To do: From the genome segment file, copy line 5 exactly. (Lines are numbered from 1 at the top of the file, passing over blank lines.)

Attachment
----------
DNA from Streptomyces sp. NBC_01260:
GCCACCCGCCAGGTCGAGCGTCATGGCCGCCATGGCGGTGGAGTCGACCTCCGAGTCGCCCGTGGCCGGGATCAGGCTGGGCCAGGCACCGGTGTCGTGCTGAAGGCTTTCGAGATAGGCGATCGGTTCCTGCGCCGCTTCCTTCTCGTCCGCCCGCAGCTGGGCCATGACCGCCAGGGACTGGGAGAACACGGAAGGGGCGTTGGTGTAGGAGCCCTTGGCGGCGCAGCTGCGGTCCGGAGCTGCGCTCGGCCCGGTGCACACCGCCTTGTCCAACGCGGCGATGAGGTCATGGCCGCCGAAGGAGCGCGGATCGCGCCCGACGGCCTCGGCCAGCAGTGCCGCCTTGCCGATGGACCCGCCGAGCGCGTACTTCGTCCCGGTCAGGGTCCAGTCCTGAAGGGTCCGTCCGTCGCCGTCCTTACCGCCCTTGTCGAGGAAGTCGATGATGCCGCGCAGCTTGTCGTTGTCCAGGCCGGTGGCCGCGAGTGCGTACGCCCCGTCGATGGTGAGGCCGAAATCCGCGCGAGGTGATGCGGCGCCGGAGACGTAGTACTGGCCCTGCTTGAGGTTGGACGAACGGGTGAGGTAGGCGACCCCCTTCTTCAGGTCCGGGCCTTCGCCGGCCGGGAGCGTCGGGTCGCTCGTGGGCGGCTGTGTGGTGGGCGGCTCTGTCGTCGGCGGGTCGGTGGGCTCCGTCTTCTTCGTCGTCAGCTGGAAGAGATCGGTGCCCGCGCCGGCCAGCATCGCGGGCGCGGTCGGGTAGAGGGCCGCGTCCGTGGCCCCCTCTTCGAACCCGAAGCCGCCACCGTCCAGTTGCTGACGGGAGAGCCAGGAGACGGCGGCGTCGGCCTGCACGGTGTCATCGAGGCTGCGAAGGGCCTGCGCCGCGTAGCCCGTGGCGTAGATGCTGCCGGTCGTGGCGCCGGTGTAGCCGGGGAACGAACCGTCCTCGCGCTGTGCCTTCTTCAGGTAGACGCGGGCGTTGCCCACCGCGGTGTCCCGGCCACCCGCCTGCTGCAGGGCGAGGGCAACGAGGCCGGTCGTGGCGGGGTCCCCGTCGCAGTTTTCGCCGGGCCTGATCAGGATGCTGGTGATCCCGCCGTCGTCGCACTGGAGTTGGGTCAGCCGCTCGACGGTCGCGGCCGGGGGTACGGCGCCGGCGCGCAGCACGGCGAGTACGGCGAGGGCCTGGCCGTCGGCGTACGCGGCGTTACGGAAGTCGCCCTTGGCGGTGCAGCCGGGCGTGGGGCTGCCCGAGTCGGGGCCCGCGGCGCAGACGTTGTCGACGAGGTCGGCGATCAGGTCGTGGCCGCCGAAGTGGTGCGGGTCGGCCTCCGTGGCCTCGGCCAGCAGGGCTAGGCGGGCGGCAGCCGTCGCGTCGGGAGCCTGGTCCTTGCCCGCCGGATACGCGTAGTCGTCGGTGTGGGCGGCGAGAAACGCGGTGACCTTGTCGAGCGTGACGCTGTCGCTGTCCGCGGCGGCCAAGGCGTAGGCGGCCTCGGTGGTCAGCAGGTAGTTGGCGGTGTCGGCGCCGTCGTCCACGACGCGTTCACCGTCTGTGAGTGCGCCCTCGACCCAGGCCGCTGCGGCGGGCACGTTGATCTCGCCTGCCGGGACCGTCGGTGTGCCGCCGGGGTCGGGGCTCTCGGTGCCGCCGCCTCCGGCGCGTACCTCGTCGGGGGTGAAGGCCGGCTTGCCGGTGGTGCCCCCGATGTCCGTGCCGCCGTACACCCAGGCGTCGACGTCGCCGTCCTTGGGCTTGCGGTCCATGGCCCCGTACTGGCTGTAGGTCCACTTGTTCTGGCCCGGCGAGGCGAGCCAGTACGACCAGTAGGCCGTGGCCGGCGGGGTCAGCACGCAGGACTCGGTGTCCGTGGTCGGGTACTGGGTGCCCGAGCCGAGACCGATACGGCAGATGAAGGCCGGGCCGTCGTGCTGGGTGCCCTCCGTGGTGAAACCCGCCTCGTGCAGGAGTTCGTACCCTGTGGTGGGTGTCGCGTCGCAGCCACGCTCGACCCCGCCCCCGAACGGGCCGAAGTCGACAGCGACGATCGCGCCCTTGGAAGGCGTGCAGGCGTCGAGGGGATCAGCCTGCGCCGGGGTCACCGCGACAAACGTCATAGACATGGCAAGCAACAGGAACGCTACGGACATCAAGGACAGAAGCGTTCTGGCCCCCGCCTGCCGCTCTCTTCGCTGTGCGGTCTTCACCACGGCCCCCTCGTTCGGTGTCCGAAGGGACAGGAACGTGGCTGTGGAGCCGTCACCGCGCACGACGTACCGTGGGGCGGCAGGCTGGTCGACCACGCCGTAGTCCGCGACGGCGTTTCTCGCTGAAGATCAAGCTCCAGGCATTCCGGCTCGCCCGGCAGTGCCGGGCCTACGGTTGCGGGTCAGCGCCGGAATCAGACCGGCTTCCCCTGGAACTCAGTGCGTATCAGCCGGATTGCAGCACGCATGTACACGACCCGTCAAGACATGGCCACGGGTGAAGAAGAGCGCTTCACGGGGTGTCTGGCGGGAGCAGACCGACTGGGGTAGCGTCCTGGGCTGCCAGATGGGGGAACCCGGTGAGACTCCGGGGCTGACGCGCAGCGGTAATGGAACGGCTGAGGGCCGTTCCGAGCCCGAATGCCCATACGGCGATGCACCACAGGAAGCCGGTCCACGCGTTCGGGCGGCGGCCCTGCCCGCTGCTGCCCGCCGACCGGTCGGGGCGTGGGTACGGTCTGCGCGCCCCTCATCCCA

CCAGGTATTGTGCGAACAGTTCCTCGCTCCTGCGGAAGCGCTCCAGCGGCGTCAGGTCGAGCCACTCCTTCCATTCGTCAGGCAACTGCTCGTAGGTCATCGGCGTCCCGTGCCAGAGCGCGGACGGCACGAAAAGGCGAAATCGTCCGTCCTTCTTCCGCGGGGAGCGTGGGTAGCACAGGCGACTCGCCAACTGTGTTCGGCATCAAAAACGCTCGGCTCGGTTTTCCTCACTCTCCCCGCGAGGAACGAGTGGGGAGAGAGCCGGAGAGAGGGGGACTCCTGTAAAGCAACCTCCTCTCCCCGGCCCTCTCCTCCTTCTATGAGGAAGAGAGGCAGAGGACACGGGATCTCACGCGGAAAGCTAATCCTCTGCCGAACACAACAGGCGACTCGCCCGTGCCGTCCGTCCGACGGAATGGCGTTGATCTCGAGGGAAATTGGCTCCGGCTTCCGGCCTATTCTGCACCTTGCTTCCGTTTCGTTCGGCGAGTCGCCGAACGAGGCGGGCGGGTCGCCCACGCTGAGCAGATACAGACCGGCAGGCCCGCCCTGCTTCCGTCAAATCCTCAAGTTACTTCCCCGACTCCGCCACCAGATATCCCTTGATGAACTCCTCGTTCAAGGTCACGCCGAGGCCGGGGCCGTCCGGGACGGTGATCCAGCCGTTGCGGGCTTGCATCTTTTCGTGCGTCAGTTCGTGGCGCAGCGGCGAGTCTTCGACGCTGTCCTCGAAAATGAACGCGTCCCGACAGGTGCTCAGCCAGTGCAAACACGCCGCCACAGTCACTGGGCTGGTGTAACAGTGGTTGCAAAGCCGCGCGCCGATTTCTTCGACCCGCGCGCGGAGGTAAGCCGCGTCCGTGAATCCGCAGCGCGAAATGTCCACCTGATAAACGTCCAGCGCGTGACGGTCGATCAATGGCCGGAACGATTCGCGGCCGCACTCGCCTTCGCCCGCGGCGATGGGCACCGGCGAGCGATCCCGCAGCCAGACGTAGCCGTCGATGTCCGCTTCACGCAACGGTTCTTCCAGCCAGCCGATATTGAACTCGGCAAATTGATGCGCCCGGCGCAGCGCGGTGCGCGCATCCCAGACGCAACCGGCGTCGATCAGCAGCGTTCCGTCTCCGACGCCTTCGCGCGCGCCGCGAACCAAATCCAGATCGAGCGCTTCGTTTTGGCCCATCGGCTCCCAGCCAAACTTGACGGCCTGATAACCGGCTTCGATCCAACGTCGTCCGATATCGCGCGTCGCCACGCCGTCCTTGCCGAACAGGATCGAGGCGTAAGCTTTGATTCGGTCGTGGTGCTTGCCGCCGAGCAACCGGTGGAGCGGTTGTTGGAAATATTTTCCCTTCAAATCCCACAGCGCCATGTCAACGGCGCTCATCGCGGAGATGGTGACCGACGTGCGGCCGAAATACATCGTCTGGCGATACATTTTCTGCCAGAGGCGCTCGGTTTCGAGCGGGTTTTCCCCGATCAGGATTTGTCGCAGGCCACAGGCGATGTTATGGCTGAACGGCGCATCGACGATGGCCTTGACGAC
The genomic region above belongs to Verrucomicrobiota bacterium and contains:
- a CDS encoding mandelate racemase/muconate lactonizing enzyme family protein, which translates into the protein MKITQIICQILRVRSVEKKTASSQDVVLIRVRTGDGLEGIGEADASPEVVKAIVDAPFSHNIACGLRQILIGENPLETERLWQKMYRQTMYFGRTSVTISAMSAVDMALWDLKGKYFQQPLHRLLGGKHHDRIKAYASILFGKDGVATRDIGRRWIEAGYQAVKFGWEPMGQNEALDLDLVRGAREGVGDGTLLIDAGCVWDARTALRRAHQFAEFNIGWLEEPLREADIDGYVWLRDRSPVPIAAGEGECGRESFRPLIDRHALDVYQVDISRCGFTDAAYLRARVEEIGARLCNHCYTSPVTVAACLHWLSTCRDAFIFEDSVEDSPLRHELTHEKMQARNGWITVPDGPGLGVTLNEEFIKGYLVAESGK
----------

- a CDS encoding mandelate racemase/muconate lactonizing enzyme family protein, which translates into the protein MKITQIICQILRVRSVEKKTASSQDVVLIRVRTGDGLEGIGEADASPEVVKAIVDAPFSHNIACGLRQILIGENPLETERLWQKMYRQTMYFGRTSVTISAMSAVDMALWDLKGKYFQQPLHRLLGGKHHDRIKAYASILFGKDGVATRDIGRRWIEAGYQAVKFGWEPMGQNEALDLDLVRGAREGVGDGTLLIDAGCVWDARTALRRAHQFAEFNIGWLEEPLREADIDGYVWLRDRSPVPIAAGEGECGRESFRPLIDRHALDVYQVDISRCGFTDAAYLRARVEEIGARLCNHCYTSPVTVAACLHWLSTCRDAFIFEDSVEDSPLRHELTHEKMQARNGWITVPDGPGLGVTLNEEFIKGYLVAESGK